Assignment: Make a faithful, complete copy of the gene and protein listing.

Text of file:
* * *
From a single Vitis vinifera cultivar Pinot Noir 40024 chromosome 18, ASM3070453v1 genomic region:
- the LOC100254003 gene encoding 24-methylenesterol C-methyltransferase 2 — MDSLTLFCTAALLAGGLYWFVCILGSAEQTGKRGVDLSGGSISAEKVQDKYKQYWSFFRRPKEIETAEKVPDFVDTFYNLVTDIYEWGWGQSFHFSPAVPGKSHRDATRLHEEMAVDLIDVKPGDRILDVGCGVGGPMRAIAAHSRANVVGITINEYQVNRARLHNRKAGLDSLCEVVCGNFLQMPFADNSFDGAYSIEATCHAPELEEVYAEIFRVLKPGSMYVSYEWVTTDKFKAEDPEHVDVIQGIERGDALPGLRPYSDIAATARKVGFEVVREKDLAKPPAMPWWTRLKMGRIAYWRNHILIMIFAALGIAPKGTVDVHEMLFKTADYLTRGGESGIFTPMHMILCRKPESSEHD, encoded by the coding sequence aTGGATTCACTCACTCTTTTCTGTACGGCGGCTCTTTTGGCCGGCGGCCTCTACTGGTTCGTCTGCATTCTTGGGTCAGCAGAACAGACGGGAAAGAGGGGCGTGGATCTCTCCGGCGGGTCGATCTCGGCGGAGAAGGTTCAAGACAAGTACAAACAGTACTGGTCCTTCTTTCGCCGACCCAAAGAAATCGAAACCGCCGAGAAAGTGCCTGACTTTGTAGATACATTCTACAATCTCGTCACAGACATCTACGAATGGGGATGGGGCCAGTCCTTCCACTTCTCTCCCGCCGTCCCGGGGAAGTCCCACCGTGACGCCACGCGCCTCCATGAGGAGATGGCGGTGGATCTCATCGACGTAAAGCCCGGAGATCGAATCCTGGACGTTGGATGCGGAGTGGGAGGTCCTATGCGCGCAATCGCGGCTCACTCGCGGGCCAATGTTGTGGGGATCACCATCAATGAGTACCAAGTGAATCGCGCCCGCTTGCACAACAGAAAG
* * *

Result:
From a single Vitis vinifera cultivar Pinot Noir 40024 chromosome 18, ASM3070453v1 genomic region:
- the LOC100254003 gene encoding 24-methylenesterol C-methyltransferase 2 — MDSLTLFCTAALLAGGLYWFVCILGSAEQTGKRGVDLSGGSISAEKVQDKYKQYWSFFRRPKEIETAEKVPDFVDTFYNLVTDIYEWGWGQSFHFSPAVPGKSHRDATRLHEEMAVDLIDVKPGDRILDVGCGVGGPMRAIAAHSRANVVGITINEYQVNRARLHNRKAGLDSLCEVVCGNFLQMPFADNSFDGAYSIEATCHAPELEEVYAEIFRVLKPGSMYVSYEWVTTDKFKAEDPEHVDVIQGIERGDALPGLRPYSDIAATARKVGFEVVREKDLAKPPAMPWWTRLKMGRIAYWRNHILIMIFAALGIAPKGTVDVHEMLFKTADYLTRGGESGIFTPMHMILCRKPESSEHD, encoded by the coding sequence aTGGATTCACTCACTCTTTTCTGTACGGCGGCTCTTTTGGCCGGCGGCCTCTACTGGTTCGTCTGCATTCTTGGGTCAGCAGAACAGACGGGAAAGAGGGGCGTGGATCTCTCCGGCGGGTCGATCTCGGCGGAGAAGGTTCAAGACAAGTACAAACAGTACTGGTCCTTCTTTCGCCGACCCAAAGAAATCGAAACCGCCGAGAAAGTGCCTGACTTTGTAGATACATTCTACAATCTCGTCACAGACATCTACGAATGGGGATGGGGCCAGTCCTTCCACTTCTCTCCCGCCGTCCCGGGGAAGTCCCACCGTGACGCCACGCGCCTCCATGAGGAGATGGCGGTGGATCTCATCGACGTAAAGCCCGGAGATCGAATCCTGGACGTTGGATGCGGAGTGGGAGGTCCTATGCGCGCAATCGCGGCTCACTCGCGGGCCAATGTTGTGGGGATCACCATCAATGAGTACCAAGTGAATCGCGCCCGCTTGCACAACAGAAAG